Summer Camps Make Kids Resilient
Sending children to a residential, or day camp, builds resilience
Reprinted from Psychology Today
Summer camps are places where children get the experiences they need to bolster their range of coping strategies. There are the simple challenges of learning how to build a fire, going on a hike, or conquering a high ropes course. There are the much more complex challenges of getting along with a new group of peers, learning how to ask for help from others, or taking manageable amount of risks without a parent following after you.
Camps make kids, especially teens, put away the makeup, stash the iPods, get a little dirty and even a little frustrated while having fun and making new friends. Looking at those experiences from the vantage point of my research on resilience, I know that camps help our children develop great coping strategies when they provide seven things all children need:
1) New relationships, not just with peers, but with trusted adults other than their parents. Just think about how useful a skill like that is: being able to negotiate on your own with an adult for what you need.
2) A powerful identity that makes the child feel confident in front of others. Your child may not be the best on the ropes course, the fastest swimmer, or the next teen idol when he sings, but chances are that a good camp counselor is going to help your child find something to be proud of that he can do well.
3) Camps help children feel in control of their lives, and those experiences of self-efficacy can travel home as easily as a special art project or the pine cone they carry in their backpack. Children who experience themselves as competent will be better problem-solvers in new situations long after their laundry is cleaned and the smell of the campfire forgotten.
4) Camps make sure that all children are treated fairly. The wonderful thing about camps is that every child starts without the baggage they carry from school. They may be a geek or the child with dyslexia. At camp they will both find opportunities to just be kids who are valued for who they are. No camps tolerate bullying (and if they do, you should withdraw your child immediately).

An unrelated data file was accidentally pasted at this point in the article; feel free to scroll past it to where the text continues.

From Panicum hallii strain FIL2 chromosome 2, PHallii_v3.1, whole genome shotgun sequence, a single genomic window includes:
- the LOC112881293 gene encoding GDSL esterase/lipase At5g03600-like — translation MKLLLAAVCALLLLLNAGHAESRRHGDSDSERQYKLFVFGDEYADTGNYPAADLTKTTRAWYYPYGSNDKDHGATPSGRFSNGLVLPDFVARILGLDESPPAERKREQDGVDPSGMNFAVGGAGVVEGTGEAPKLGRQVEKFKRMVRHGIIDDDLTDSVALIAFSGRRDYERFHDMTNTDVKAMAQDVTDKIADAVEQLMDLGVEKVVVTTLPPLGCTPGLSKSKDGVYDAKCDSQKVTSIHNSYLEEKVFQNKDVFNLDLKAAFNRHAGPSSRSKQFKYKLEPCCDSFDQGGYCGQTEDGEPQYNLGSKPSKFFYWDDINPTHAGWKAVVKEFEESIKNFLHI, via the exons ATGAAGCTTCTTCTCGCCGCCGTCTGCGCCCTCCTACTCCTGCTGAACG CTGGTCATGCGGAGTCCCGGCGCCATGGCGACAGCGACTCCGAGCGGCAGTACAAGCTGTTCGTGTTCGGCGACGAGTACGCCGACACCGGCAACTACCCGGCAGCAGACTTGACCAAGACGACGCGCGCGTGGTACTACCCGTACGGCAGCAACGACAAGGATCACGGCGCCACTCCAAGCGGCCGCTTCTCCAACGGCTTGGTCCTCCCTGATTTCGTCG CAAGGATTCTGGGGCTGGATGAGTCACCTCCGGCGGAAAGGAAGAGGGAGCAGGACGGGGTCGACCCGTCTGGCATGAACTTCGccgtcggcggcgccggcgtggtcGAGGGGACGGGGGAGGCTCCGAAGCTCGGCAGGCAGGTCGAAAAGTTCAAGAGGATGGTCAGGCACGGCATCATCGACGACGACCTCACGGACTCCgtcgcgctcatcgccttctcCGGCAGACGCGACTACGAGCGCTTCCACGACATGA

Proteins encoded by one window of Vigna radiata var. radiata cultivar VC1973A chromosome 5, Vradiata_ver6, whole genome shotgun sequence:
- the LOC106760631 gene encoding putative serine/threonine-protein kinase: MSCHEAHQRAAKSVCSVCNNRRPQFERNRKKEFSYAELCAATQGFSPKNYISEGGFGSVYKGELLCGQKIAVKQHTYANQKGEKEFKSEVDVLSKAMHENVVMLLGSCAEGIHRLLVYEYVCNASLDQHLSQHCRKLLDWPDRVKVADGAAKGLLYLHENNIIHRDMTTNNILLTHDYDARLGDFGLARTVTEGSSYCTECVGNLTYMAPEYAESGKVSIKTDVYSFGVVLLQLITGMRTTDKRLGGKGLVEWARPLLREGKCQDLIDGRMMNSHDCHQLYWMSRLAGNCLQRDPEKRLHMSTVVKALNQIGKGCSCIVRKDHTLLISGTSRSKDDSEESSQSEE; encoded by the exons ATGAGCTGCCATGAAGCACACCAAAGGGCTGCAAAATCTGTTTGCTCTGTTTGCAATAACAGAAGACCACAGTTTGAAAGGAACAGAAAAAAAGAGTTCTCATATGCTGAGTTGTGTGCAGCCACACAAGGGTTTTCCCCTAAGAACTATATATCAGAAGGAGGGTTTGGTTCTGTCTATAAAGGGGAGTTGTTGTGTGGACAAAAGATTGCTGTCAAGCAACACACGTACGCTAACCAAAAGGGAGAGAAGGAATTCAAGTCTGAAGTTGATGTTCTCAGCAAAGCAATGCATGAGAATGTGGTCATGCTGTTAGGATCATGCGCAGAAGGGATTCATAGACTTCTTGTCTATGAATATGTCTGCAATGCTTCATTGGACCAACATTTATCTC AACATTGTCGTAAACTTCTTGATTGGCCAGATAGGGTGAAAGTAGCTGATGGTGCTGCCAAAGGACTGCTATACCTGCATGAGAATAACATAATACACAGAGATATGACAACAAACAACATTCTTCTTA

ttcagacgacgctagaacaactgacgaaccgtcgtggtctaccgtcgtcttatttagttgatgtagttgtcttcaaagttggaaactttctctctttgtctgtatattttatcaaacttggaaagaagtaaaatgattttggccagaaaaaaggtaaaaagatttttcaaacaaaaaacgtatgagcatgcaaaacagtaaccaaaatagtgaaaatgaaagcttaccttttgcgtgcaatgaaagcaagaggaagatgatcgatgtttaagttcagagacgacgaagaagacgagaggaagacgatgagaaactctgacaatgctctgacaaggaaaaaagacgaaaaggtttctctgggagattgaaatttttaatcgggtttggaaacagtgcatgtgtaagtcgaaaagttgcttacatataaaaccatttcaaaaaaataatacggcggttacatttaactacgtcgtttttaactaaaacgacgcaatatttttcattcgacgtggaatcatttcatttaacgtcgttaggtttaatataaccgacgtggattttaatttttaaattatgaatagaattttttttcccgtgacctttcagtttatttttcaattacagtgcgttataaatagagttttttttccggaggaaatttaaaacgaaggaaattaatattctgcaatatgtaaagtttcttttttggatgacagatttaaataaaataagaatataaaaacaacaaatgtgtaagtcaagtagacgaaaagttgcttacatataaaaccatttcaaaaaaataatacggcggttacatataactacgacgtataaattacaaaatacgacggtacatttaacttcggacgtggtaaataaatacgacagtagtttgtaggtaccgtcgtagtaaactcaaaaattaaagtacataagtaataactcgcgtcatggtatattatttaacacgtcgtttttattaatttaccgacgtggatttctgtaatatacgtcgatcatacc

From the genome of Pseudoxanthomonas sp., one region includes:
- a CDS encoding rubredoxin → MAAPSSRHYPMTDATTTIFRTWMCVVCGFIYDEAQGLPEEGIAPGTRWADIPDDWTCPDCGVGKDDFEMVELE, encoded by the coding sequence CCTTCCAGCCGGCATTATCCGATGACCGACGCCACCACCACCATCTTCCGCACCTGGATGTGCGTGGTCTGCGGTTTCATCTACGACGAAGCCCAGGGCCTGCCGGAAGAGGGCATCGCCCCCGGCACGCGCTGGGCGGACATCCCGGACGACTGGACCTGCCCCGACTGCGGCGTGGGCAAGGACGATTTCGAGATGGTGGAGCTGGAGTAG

5) At camp kids get what they need to develop physically. Ideally, fresh air, exercise, a balance between routine and unstructured time, and all the good food their bodies need. Not that smores (marshmallows, chocolate and graham cracker treats) don’t have a place at the campfire, but a good camp is also about helping children find healthy lifestyles.
6) Perhaps best of all, camps offer kids a chance to feel like they belong. All those goofy chants and team songs, the sense of common purpose and attachment to the identity that camps promote go a long way to offering children a sense of being rooted.
7) And finally, camps can offer children a better sense of their culture. It might be skit night, or a special camp program that reflects the values of the community that sponsors the camp, or maybe it’s just a chance for children to understand themselves a bit more as they learn about others. Camps give kids both cultural roots and the chance to understand others who have cultures very different than their own.
Add to that experience the chance for a child’s parents to reinforce at home what the child nurtures at camp, and maybe, just maybe, we’ll find in our communities and schools amazing kids who show the resilience to make good decisions throughout their lives.